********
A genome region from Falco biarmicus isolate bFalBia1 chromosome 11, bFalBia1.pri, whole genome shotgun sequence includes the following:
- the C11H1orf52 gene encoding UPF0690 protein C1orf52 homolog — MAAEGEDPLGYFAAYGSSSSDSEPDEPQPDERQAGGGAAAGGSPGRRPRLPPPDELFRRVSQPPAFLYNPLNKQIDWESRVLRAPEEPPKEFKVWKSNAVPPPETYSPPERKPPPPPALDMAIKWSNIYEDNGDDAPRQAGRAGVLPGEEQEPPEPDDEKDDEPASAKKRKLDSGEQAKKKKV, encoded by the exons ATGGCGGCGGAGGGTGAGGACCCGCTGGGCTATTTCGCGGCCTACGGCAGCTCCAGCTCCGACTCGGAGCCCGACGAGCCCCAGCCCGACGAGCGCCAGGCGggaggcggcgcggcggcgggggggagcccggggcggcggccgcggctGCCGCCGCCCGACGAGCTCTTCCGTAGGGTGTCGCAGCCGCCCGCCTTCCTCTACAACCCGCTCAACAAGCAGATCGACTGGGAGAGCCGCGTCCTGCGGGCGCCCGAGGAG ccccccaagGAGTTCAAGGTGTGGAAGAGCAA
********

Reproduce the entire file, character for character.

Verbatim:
A genome region from Falco biarmicus isolate bFalBia1 chromosome 11, bFalBia1.pri, whole genome shotgun sequence includes the following:
- the C11H1orf52 gene encoding UPF0690 protein C1orf52 homolog — MAAEGEDPLGYFAAYGSSSSDSEPDEPQPDERQAGGGAAAGGSPGRRPRLPPPDELFRRVSQPPAFLYNPLNKQIDWESRVLRAPEEPPKEFKVWKSNAVPPPETYSPPERKPPPPPALDMAIKWSNIYEDNGDDAPRQAGRAGVLPGEEQEPPEPDDEKDDEPASAKKRKLDSGEQAKKKKV, encoded by the exons ATGGCGGCGGAGGGTGAGGACCCGCTGGGCTATTTCGCGGCCTACGGCAGCTCCAGCTCCGACTCGGAGCCCGACGAGCCCCAGCCCGACGAGCGCCAGGCGggaggcggcgcggcggcgggggggagcccggggcggcggccgcggctGCCGCCGCCCGACGAGCTCTTCCGTAGGGTGTCGCAGCCGCCCGCCTTCCTCTACAACCCGCTCAACAAGCAGATCGACTGGGAGAGCCGCGTCCTGCGGGCGCCCGAGGAG ccccccaagGAGTTCAAGGTGTGGAAGAGCAA